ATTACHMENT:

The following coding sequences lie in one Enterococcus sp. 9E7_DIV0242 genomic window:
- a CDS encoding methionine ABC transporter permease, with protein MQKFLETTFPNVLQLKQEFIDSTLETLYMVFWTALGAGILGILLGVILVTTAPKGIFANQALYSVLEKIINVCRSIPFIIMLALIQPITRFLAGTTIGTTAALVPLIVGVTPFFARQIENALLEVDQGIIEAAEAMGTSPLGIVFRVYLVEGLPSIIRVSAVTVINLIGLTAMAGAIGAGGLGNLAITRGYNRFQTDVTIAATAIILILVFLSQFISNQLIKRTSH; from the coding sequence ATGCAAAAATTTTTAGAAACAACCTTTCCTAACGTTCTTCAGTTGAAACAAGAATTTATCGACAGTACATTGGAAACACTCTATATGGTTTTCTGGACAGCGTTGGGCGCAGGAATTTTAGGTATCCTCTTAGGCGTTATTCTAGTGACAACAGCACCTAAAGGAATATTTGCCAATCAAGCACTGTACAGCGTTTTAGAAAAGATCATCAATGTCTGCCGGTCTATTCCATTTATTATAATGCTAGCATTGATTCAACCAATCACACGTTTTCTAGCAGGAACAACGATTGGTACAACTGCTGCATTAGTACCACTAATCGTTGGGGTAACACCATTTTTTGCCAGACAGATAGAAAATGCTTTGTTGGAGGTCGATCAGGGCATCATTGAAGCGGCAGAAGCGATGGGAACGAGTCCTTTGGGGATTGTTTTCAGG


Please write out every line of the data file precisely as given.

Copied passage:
The following coding sequences lie in one Enterococcus sp. 9E7_DIV0242 genomic window:
- a CDS encoding methionine ABC transporter permease, with protein MQKFLETTFPNVLQLKQEFIDSTLETLYMVFWTALGAGILGILLGVILVTTAPKGIFANQALYSVLEKIINVCRSIPFIIMLALIQPITRFLAGTTIGTTAALVPLIVGVTPFFARQIENALLEVDQGIIEAAEAMGTSPLGIVFRVYLVEGLPSIIRVSAVTVINLIGLTAMAGAIGAGGLGNLAITRGYNRFQTDVTIAATAIILILVFLSQFISNQLIKRTSH; from the coding sequence ATGCAAAAATTTTTAGAAACAACCTTTCCTAACGTTCTTCAGTTGAAACAAGAATTTATCGACAGTACATTGGAAACACTCTATATGGTTTTCTGGACAGCGTTGGGCGCAGGAATTTTAGGTATCCTCTTAGGCGTTATTCTAGTGACAACAGCACCTAAAGGAATATTTGCCAATCAAGCACTGTACAGCGTTTTAGAAAAGATCATCAATGTCTGCCGGTCTATTCCATTTATTATAATGCTAGCATTGATTCAACCAATCACACGTTTTCTAGCAGGAACAACGATTGGTACAACTGCTGCATTAGTACCACTAATCGTTGGGGTAACACCATTTTTTGCCAGACAGATAGAAAATGCTTTGTTGGAGGTCGATCAGGGCATCATTGAAGCGGCAGAAGCGATGGGAACGAGTCCTTTGGGGATTGTTTTCAGG